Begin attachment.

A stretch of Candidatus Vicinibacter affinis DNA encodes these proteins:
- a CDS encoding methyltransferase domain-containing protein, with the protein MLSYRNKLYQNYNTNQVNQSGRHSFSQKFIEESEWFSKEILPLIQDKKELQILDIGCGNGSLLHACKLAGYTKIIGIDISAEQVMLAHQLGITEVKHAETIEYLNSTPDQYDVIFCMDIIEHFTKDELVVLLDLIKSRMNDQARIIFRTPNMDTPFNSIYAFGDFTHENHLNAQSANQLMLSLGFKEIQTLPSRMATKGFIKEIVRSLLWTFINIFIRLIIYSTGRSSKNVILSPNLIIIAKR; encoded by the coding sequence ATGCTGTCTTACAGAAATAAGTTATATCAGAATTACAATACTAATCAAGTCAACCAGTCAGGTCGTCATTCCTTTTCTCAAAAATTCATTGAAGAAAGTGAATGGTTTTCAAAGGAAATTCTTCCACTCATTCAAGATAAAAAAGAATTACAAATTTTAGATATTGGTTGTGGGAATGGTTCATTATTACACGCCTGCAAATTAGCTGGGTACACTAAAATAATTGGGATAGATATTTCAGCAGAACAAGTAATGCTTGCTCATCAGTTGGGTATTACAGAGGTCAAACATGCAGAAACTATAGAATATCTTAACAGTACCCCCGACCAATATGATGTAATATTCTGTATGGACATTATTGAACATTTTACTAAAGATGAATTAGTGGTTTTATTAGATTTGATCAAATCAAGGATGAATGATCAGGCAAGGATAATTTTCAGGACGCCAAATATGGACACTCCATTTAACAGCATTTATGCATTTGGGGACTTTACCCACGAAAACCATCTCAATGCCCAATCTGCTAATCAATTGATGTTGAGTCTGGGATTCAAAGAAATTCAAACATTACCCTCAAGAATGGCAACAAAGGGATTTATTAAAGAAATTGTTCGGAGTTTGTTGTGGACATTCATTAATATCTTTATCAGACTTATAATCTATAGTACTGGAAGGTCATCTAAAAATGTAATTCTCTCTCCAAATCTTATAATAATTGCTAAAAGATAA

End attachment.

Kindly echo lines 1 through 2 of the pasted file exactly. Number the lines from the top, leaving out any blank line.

A stretch of Candidatus Vicinibacter affinis DNA encodes these proteins:
- a CDS encoding methyltransferase domain-containing protein, with the protein MLSYRNKLYQNYNTNQVNQSGRHSFSQKFIEESEWFSKEILPLIQDKKELQILDIGCGNGSLLHACKLAGYTKIIGIDISAEQVMLAHQLGITEVKHAETIEYLNSTPDQYDVIFCMDIIEHFTKDELVVLLDLIKSRMNDQARIIFRTPNMDTPFNSIYAFGDFTHENHLNAQSANQLMLSLGFKEIQTLPSRMATKGFIKEIVRSLLWTFINIFIRLIIYSTGRSSKNVILSPNLIIIAKR; encoded by the coding sequence ATGCTGTCTTACAGAAATAAGTTATATCAGAATTACAATACTAATCAAGTCAACCAGTCAGGTCGTCATTCCTTTTCTCAAAAATTCATTGAAGAAAGTGAATGGTTTTCAAAGGAAATTCTTCCACTCATTCAAGATAAAAAAGAATTACAAATTTTAGATATTGGTTGTGGGAATGGTTCATTATTACACGCCTGCAAATTAGCTGGGTACACTAAAATAATTGGGATAGATATTTCAGCAGAACAAGTAATGCTTGCTCATCAGTTGGGTATTACAGAGGTCAAACATGCAGAAACTATAGAATATCTTAACAGTACCCCCGACCAATATGATGTAATATTCTGTATGGACATTATTGAACATTTTACTAAAGATGAATTAGTGGTTTTATTAGATTTGATCAAATCAAGGATGAATGATCAGGCAAGGATAATTTTCAGGACGCCAAATATGGACACTCCATTTAACAGCATTTATGCATTTGGGGACTTTACCCACGAAAACCATCTCAATGCCCAATCTGCTAATCAATTGATGTTGAGTCTGGGATTCAAAGAAATTCAAACATTACCCTCAAGAATGGCAACAAAGGGATTTATTAAAGAAATTGTTCGGAGTTTGTTGTGGACATTCATTAATATCTTTATCAGACTTATAATCTATAGTACTGGAAGGTCATCTAAAAATGTAATTCTCTCTCCAAATCTTATAATAATTGCTAAAAGATAA